The tablebase is stored in two sections: the won info for wtm positions, and the lost(N) info for btm. We use different formats for both, as the won info is difficult to compress (during most of the generation around 50% of the positions is won), and we don't want to specify it by winning distance. So we store the plain bitmaps for this info, 1 bit per position, which is overwritten by the updated bitmap after every cycle. The lost(N) data will be differentiated by the winning distance N, which can be measured by any metric one desires. For most N it is sparse to extremely sparse, as even in generally-won endgames where black has 2 or 3 men, the lost btm poitions hardly ever total more than 40%, and are distibuted over many N. At its peak it will be ~5%, and in lengthy end-games there are many generations where it is 0.1-0.01%. So this data is highly compressible, and will be stored as Run-Length coded data, where the run length itself is compressed at one or two per byte, or (for large empty areas) as a series of spacer codes.
Both the won and the lost data is subdivided into 'chunks'. A chunk represents the smallest unit that is read or written, and is a 4-men slice of the entire TB. Each chunk is stored contiguousy on the hard disk. This means that the 7-men TB can be considered a 3-dimensional array of chunks, indexed by the square numbers of the first 3 pieces (which must be all white). A cycle will consist of gathering successive slices of the TB in memory by reading all chunks belonging to the slice, processing moves that stay within the loaded slice, and writing the updated info back to the TB. Typically one of the white pieces will be kept fixed (static) to define a slice; to process the moves of that piece, the TB will have to be traversed again, this time gathering different slices, which keep another piece fixed, so that the piece that we could not move before now is dynamic, and we can process its moves.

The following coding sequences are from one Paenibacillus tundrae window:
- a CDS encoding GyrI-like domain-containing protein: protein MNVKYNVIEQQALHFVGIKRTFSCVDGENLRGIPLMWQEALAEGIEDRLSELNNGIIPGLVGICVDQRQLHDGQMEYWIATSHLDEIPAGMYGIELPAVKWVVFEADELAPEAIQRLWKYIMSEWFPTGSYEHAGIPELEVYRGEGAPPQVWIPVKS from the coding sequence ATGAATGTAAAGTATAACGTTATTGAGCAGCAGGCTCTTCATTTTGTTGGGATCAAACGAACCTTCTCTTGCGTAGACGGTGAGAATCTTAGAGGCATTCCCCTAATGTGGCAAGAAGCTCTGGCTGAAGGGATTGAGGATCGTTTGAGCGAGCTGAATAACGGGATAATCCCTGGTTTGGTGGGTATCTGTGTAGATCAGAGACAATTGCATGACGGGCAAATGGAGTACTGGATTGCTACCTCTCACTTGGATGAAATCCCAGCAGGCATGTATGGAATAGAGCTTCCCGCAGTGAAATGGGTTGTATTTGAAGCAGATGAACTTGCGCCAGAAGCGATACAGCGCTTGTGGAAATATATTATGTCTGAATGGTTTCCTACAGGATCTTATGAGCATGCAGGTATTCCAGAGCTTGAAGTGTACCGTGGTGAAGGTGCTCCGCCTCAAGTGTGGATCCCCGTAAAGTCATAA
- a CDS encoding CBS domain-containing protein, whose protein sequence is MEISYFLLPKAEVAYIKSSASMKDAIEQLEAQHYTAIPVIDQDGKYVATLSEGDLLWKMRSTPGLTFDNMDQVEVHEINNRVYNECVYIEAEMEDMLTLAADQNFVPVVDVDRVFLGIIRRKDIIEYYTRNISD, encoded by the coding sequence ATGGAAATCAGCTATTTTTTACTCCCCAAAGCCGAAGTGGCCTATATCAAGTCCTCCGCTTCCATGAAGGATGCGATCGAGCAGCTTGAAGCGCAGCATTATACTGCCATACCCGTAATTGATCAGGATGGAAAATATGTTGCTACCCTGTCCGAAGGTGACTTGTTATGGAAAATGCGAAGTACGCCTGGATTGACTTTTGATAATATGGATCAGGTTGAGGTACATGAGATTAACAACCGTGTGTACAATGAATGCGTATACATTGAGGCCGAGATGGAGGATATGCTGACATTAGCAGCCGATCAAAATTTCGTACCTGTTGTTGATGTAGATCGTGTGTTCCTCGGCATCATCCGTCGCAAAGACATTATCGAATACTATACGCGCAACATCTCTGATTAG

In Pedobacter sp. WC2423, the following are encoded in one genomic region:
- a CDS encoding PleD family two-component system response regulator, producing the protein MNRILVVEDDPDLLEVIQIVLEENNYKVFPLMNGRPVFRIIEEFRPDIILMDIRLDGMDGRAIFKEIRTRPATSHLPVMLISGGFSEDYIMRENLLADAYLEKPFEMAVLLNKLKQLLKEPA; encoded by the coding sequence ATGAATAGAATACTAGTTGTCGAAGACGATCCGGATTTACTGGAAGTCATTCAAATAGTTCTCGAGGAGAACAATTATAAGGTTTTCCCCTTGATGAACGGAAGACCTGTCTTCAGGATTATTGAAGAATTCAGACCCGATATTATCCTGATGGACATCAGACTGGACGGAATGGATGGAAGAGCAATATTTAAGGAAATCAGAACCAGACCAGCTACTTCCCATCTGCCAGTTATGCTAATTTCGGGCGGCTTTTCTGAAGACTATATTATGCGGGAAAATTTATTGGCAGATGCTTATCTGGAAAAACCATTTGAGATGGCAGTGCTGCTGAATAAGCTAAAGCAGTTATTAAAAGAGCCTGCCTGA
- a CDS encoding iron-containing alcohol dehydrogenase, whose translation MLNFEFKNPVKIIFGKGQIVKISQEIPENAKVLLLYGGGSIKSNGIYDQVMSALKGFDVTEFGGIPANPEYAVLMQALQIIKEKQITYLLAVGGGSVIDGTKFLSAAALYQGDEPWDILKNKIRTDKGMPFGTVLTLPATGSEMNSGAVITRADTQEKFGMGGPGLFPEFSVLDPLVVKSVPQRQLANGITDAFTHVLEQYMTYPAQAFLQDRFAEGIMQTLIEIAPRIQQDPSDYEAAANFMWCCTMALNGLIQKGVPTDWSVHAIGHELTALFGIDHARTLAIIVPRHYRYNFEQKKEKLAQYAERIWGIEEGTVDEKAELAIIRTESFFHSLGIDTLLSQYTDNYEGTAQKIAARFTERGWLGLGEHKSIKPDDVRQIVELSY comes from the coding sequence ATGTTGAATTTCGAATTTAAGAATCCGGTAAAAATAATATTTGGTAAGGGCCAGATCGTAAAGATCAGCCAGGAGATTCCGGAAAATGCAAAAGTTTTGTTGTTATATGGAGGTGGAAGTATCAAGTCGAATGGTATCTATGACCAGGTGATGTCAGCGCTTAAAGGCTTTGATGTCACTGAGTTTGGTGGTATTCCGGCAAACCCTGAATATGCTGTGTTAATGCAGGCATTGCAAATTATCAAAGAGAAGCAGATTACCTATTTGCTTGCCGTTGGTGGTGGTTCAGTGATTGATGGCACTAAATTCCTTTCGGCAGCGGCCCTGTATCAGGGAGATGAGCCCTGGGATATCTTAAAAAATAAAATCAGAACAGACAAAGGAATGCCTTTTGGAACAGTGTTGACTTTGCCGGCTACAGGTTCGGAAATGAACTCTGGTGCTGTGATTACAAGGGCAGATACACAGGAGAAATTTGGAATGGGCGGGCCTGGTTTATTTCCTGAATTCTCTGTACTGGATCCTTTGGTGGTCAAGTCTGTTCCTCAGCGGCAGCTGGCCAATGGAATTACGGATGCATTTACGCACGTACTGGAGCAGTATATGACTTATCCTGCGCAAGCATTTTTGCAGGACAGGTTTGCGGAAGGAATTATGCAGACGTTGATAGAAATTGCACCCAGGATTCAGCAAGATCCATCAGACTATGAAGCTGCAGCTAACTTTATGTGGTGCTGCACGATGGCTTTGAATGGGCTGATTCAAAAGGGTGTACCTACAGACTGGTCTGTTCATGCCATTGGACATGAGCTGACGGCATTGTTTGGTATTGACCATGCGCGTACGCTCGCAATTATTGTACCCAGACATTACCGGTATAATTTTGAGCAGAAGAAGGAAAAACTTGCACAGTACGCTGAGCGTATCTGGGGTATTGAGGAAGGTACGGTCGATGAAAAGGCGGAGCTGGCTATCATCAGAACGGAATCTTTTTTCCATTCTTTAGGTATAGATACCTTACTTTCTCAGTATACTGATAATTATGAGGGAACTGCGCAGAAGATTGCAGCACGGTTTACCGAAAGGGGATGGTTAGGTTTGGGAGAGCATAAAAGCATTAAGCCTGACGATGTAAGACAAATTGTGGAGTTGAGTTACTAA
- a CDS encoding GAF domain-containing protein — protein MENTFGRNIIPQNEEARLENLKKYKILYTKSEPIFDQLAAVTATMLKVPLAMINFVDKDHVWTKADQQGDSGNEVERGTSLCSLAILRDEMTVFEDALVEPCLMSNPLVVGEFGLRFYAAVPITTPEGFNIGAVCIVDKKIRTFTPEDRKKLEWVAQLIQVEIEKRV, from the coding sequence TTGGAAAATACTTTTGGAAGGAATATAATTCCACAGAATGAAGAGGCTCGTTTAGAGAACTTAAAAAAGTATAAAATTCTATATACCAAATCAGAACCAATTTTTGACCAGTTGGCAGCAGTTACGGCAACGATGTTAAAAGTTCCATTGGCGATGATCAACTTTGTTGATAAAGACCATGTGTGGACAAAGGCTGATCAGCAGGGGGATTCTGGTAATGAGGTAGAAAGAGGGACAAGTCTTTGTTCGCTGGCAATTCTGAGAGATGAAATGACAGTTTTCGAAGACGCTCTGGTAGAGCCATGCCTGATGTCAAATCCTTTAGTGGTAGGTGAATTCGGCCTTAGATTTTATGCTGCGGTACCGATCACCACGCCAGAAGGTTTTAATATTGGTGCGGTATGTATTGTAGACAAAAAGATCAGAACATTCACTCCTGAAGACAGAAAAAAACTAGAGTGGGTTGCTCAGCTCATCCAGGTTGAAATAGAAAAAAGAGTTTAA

The won bitmaps will in general be stored separately from the lost(N) info, so that it can be more or less contiguous on disk. A bitmap for a 4-men chunk will measure 2MB (16M bits representing 64^4 = 16M positions). We will reserve some space between the 2MB bitmaps, though, which we can use to piggyback some other data onto it, which otherwise would have to be gathered separately (requiring extra seek operations). Note that at a transfer speed of 100MB/sec, reading 2MB takes 20 msec, and reading 200KB extra only adds 2 msec to that. A seek operation typically takes 7 msec (due to rotational delay and such), so even if we can save only a single seek by this, it will be a good deal. For reasons that will become apparent later, we will store the won bitmaps for positions only differing in the location of the white King contiguously (except for these 200KB spacers), in the natural square order (a1, b1, ..., h1, a2, b2, ..., g8, h8).
The Won Info for positions differing in the location of another piece than the white King will not be stored contiguously. In stead, it will be alternated with the (much larger) data sets for the lost btm positions for the same set of chunks. Thus, won bitmaps (+spacers) for 64 4-men chunks (in effect forming a 5-men 'super-chunk' of won info) will be followed by 64 set of lost info for the same 64 chunks. This pattern will repeat for every constellation of the white non-King pieces of a 7-men EGT. (Or at least for every canonical representative of each symmetry-equivalent group.) For 6-men EGTs we will also have grouping of the chunks into super-chunks, but due to symmetry requirements the size of the superchunks will be more irregular.
Fig. 1 - Building format of an 8-fold-symmetric 7-men tablebase without exchange symmetry
The lost info is more structured: data pertaining to one chunk is subdivided w.r.t. the winning distance. So the packed lists of lost(N) positions for the chunk, N = 0, 1, 2, .., will be concatenated, after padding to make the length an integer number of disk sectors (512 bytes), to facilitate individual writing. The various chunks of lost info will not be contiguous; on the contrary, they will be maximally spaced out to allow the list of lost positions for each chunk to grow maximally by appending new lost(N) info from the next cycle to it, while keeping it contiguous. The lost(N) info will typically be read and written in pairs of winning distances: lost(N) an lost(N+1) together in one contiguous read (for one chunk), and then written back as lost(N+1) and lost(N+2) in a contiguous write after processing.